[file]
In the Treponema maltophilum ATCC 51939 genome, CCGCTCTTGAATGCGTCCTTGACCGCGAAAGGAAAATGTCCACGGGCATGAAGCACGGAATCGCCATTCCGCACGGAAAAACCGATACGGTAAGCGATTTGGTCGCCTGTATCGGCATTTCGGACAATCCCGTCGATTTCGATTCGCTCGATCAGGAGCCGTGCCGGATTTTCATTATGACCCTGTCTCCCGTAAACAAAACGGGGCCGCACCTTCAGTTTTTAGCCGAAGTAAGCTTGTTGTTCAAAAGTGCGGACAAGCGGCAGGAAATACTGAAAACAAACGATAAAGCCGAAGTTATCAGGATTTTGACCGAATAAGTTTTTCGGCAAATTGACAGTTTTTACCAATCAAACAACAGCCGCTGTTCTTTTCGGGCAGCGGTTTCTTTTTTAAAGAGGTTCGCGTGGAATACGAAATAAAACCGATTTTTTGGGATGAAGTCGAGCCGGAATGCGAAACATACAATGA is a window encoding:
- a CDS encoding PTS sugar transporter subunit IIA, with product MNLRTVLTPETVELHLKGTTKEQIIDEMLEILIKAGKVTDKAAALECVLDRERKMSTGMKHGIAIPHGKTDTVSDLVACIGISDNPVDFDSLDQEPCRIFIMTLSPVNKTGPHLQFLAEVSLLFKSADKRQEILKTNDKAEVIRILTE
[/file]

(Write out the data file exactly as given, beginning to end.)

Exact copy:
In the Treponema maltophilum ATCC 51939 genome, CCGCTCTTGAATGCGTCCTTGACCGCGAAAGGAAAATGTCCACGGGCATGAAGCACGGAATCGCCATTCCGCACGGAAAAACCGATACGGTAAGCGATTTGGTCGCCTGTATCGGCATTTCGGACAATCCCGTCGATTTCGATTCGCTCGATCAGGAGCCGTGCCGGATTTTCATTATGACCCTGTCTCCCGTAAACAAAACGGGGCCGCACCTTCAGTTTTTAGCCGAAGTAAGCTTGTTGTTCAAAAGTGCGGACAAGCGGCAGGAAATACTGAAAACAAACGATAAAGCCGAAGTTATCAGGATTTTGACCGAATAAGTTTTTCGGCAAATTGACAGTTTTTACCAATCAAACAACAGCCGCTGTTCTTTTCGGGCAGCGGTTTCTTTTTTAAAGAGGTTCGCGTGGAATACGAAATAAAACCGATTTTTTGGGATGAAGTCGAGCCGGAATGCGAAACATACAATGA is a window encoding:
- a CDS encoding PTS sugar transporter subunit IIA, with product MNLRTVLTPETVELHLKGTTKEQIIDEMLEILIKAGKVTDKAAALECVLDRERKMSTGMKHGIAIPHGKTDTVSDLVACIGISDNPVDFDSLDQEPCRIFIMTLSPVNKTGPHLQFLAEVSLLFKSADKRQEILKTNDKAEVIRILTE